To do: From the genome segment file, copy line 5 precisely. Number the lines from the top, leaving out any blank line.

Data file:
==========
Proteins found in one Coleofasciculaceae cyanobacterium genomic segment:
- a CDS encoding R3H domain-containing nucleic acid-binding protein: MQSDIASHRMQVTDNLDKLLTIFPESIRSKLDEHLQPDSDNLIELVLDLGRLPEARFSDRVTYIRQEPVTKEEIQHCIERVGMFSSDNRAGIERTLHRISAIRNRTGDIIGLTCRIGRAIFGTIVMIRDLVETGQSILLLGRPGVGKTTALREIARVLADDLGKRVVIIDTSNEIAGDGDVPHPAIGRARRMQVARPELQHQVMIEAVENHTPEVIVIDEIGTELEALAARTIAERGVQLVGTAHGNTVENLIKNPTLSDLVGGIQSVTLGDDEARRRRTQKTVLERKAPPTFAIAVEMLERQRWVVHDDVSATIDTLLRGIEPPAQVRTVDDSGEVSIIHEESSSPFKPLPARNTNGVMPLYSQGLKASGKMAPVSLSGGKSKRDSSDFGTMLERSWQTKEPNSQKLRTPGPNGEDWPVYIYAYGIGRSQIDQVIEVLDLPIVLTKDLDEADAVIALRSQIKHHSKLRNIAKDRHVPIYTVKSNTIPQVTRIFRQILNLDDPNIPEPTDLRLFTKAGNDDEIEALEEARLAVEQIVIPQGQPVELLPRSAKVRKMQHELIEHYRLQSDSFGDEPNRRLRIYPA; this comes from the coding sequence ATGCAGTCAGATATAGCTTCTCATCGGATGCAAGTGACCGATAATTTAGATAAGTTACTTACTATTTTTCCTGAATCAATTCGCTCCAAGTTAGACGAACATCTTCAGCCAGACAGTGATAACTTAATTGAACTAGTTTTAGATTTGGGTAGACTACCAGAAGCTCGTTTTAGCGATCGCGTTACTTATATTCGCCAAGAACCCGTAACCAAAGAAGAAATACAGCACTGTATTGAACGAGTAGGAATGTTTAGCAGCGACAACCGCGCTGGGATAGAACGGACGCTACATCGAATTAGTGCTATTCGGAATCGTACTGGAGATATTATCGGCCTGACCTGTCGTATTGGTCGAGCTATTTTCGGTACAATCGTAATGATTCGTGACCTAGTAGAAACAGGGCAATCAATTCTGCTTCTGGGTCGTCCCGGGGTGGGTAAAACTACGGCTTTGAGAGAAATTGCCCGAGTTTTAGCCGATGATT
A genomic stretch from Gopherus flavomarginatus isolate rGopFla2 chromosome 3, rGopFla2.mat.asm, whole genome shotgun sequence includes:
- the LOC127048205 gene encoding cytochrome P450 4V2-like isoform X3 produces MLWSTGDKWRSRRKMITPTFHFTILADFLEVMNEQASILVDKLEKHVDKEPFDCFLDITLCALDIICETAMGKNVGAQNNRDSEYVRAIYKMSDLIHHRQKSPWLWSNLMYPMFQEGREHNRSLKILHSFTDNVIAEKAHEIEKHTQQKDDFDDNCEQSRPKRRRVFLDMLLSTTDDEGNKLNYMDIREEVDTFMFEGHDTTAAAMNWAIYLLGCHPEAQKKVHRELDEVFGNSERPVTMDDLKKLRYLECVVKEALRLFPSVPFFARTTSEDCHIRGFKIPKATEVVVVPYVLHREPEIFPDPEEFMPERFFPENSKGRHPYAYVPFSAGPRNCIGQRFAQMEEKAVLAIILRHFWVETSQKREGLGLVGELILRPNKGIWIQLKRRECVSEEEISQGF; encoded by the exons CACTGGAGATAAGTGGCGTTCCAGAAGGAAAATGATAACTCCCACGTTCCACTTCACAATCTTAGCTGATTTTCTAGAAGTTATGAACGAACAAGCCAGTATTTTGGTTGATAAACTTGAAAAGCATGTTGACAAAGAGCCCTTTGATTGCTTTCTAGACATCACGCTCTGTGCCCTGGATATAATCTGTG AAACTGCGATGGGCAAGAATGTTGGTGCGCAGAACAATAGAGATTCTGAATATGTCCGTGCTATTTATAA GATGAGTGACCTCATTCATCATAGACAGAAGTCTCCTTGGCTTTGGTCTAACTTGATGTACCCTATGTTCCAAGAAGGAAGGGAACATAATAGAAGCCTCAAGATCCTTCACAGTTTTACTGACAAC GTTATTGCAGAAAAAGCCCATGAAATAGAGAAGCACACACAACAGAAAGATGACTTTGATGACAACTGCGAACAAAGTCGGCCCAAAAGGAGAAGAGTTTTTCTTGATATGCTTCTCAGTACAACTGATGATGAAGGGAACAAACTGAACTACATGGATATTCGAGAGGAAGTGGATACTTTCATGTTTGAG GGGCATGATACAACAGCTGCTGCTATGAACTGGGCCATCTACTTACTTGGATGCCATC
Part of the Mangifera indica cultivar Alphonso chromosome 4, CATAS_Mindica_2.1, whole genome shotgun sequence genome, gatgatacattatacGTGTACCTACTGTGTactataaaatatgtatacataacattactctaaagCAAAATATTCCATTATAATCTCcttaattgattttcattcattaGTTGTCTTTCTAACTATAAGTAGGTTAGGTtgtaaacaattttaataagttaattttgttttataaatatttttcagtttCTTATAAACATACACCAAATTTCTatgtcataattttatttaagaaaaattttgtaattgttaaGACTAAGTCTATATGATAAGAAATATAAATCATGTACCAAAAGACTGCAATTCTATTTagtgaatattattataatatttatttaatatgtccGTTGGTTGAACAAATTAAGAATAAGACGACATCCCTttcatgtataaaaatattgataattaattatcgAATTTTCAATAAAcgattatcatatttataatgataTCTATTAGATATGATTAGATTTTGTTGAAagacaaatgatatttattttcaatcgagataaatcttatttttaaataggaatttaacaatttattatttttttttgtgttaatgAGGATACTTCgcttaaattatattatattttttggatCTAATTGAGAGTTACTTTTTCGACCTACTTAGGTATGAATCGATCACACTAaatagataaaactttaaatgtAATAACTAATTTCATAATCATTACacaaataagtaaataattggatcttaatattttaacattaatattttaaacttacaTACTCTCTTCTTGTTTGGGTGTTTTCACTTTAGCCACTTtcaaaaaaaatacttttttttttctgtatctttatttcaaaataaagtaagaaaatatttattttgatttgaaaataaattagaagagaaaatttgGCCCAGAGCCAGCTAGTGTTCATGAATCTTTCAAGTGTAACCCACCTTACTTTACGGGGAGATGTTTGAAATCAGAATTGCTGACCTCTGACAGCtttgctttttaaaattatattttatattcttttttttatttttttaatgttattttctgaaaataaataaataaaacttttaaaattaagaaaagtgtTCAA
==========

Part of the Mangifera indica cultivar Alphonso chromosome 4, CATAS_Mindica_2.1, whole genome shotgun sequence genome, gatgatacattatacGTGTACCTACTGTGTactataaaatatgtatacataacattactctaaagCAAAATATTCCATTATAATCTCcttaattgattttcattcattaGTTGTCTTTCTAACTATAAGTAGGTTAGGTtgtaaacaattttaataagttaattttgttttataaatatttttcagtttCTTATAAACATACACCAAATTTCTatgtcataattttatttaagaaaaattttgtaattgttaaGACTAAGTCTATATGATAAGAAATATAAATCATGTACCAAAAGACTGCAATTCTATTTagtgaatattattataatatttatttaatatgtccGTTGGTTGAACAAATTAAGAATAAGACGACATCCCTttcatgtataaaaatattgataattaattatcgAATTTTCAATAAAcgattatcatatttataatgataTCTATTAGATATGATTAGATTTTGTTGAAagacaaatgatatttattttcaatcgagataaatcttatttttaaataggaatttaacaatttattatttttttttgtgttaatgAGGATACTTCgcttaaattatattatattttttggatCTAATTGAGAGTTACTTTTTCGACCTACTTAGGTATGAATCGATCACACTAaatagataaaactttaaatgtAATAACTAATTTCATAATCATTACacaaataagtaaataattggatcttaatattttaacattaatattttaaacttacaTACTCTCTTCTTGTTTGGGTGTTTTCACTTTAGCCACTTtcaaaaaaaatacttttttttttctgtatctttatttcaaaataaagtaagaaaatatttattttgatttgaaaataaattagaagagaaaatttgGCCCAGAGCCAGCTAGTGTTCATGAATCTTTCAAGTGTAACCCACCTTACTTTACGGGGAGATGTTTGAAATCAGAATTGCTGACCTCTGACAGCtttgctttttaaaattatattttatattcttttttttatttttttaatgttattttctgaaaataaataaataaaacttttaaaattaagaaaagtgtTCAA